Dr. Rubin includes summaries of classroom activities undertaken by six teachers who tackled tough issues with their students.  The spontaneous to highly-planned classes included such activities as comparing current events such as the shooting of Mike Brown and ensuing protests with the rights guaranteed in the Bill of Rights in one classroom.  In another classroom, inspired by New York Times columnist Nicholas Kristof’s series “When Whites Just Don’t Get It,” students created a mural depicting the differences in life expectancy, net worth, and incarceration rates likely for a white and a black baby in the United States today.

Active: Aware/Empowered vs. Passive: Complacent/Discouraged

What is Dr. Rubin’s conclusion?  It is one West Virginia legislators and all teachers would do well to read.  She writes, “I noticed that in classrooms in which students directly engaged in activities and discussions about both the ideals and the shortcomings of this country, about their rights as citizens and successful struggles for social change, students who felt disjuncture also tended to express empowerment, a belief in the ability to contribute to meaningful change.”  This result was true in affluent and economically depressed schools.

Moreover, when students in high poverty settings do not have such opportunities in their classrooms to learn about the country’s founding documents and connect them to their rights and responsibilities as citizens, they “expressed deep discouragement, a belief that no change was possible.”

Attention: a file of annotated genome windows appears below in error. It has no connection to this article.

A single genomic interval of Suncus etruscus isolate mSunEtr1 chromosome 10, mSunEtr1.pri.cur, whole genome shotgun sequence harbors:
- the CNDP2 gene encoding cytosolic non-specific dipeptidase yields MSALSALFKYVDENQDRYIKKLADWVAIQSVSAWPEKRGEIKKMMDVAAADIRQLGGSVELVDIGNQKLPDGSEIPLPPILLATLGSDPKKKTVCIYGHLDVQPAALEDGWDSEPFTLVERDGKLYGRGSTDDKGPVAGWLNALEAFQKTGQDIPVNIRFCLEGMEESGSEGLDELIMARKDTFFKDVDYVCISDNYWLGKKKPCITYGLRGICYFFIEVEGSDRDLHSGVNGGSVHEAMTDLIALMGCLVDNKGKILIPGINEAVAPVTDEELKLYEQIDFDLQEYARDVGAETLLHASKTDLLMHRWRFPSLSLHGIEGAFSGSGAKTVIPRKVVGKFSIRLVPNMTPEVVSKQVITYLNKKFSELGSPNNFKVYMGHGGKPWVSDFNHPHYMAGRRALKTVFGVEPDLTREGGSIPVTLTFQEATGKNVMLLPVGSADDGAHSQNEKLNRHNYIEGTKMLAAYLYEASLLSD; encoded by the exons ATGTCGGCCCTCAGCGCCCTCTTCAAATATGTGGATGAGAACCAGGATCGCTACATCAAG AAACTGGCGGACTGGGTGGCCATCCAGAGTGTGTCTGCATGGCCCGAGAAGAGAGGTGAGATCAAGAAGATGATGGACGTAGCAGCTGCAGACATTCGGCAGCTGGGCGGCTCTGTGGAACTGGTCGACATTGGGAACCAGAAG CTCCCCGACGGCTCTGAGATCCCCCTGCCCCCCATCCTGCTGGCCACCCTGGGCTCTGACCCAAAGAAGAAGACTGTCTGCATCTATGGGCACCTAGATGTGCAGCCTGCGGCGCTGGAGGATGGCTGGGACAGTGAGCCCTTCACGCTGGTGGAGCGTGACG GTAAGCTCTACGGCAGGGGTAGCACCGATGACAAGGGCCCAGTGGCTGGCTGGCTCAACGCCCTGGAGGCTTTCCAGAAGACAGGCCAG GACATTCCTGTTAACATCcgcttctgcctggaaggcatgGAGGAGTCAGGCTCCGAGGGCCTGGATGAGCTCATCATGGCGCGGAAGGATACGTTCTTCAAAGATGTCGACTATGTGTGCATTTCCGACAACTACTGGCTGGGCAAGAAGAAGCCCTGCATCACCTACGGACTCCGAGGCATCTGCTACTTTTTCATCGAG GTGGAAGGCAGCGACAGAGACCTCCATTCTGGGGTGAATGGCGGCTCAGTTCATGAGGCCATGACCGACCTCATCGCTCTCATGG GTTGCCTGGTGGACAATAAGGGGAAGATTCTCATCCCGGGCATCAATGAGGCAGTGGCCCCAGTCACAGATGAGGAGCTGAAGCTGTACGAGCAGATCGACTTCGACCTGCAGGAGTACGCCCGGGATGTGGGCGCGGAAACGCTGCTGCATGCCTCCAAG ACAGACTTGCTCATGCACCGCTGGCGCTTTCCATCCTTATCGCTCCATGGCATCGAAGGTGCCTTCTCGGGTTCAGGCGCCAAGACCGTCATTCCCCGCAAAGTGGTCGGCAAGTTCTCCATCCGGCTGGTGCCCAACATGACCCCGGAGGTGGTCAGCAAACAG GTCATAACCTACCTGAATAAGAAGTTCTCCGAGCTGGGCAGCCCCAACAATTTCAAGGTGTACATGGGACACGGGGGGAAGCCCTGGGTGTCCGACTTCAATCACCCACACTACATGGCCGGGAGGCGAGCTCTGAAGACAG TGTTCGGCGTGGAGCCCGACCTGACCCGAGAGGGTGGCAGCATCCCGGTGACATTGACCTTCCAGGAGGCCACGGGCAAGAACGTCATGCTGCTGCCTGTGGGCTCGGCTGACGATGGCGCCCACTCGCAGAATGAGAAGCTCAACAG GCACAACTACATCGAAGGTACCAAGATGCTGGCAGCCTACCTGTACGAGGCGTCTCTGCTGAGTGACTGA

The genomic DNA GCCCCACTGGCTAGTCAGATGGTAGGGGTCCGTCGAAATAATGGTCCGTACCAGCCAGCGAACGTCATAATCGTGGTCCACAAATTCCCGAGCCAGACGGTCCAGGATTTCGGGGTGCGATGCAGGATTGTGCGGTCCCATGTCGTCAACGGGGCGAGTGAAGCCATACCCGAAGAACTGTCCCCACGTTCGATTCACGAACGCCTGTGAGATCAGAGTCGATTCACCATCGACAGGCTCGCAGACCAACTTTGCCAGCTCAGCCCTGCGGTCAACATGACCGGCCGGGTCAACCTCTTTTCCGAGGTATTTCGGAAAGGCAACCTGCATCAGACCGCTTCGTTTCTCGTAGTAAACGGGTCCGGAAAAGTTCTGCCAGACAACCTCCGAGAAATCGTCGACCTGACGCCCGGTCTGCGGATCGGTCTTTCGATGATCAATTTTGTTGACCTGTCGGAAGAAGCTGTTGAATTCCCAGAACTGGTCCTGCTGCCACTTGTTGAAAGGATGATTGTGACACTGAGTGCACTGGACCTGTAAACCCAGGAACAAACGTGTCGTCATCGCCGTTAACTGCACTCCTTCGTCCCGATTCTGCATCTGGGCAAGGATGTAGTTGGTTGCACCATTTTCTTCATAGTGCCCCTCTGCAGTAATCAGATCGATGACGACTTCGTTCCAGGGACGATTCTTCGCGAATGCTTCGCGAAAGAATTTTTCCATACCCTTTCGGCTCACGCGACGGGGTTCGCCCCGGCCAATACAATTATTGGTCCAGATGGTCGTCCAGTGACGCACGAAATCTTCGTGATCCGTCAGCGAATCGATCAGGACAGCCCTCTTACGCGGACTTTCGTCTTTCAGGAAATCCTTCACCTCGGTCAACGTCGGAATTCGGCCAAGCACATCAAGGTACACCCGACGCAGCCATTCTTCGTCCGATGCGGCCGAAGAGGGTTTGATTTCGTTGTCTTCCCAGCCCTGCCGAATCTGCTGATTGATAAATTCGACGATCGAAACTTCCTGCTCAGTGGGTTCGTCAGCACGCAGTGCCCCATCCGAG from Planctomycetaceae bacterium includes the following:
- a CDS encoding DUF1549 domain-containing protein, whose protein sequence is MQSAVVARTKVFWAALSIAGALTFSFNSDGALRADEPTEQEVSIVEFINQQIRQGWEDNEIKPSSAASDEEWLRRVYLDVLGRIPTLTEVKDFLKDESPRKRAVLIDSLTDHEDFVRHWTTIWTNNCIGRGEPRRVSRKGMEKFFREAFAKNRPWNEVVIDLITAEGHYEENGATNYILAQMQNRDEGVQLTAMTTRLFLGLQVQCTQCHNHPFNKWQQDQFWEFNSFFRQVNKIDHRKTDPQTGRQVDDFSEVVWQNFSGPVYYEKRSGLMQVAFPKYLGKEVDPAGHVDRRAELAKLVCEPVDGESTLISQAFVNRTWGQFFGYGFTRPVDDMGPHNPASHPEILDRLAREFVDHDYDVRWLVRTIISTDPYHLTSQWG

Teachers in schools with affluence and less diversity also have a great responsibility to include social justice issues in their lesson planning, says Rubin.  When such students “did not participate in lessons about inequality and social justice, it was common for them to voice complacency, a sense that all was well in the United States and no change was necessary.”  In contrast, her research shows, when privileged students tackled issues of inequality and injustice with their teachers, they “expressed an awareness of injustice and a desire to work for change.”

Our students often come running into the classroom eager to talk about difficult issues, and we need to make time to honor their passion.  On the other hand, sometimes we are the ones who need to pull off the Band-Aid of complacency and bring an issue to our students.  We can do this teaching in age-appropriate ways, and I have offered many suggestions for such teaching in past blog posts.

Other resources for bringing issues into the classroom are linked below.  Teaching Tolerance, ZinnEd Project, Rethinking Schools, and my own website, Teach for Peace, are among my top go-to sites for material to use when tackling tough issues.  Whether it’s by using picture books, news sources, or YouTube videos, or undertaking debate, journal writing, or document comparison, we teachers can and must help our students connect issues of injustice and inequality to their lives.  Our courageous teaching can lead to their courageous actions as informed, empowered local and global citizens. 

-Susan Gelber Cannon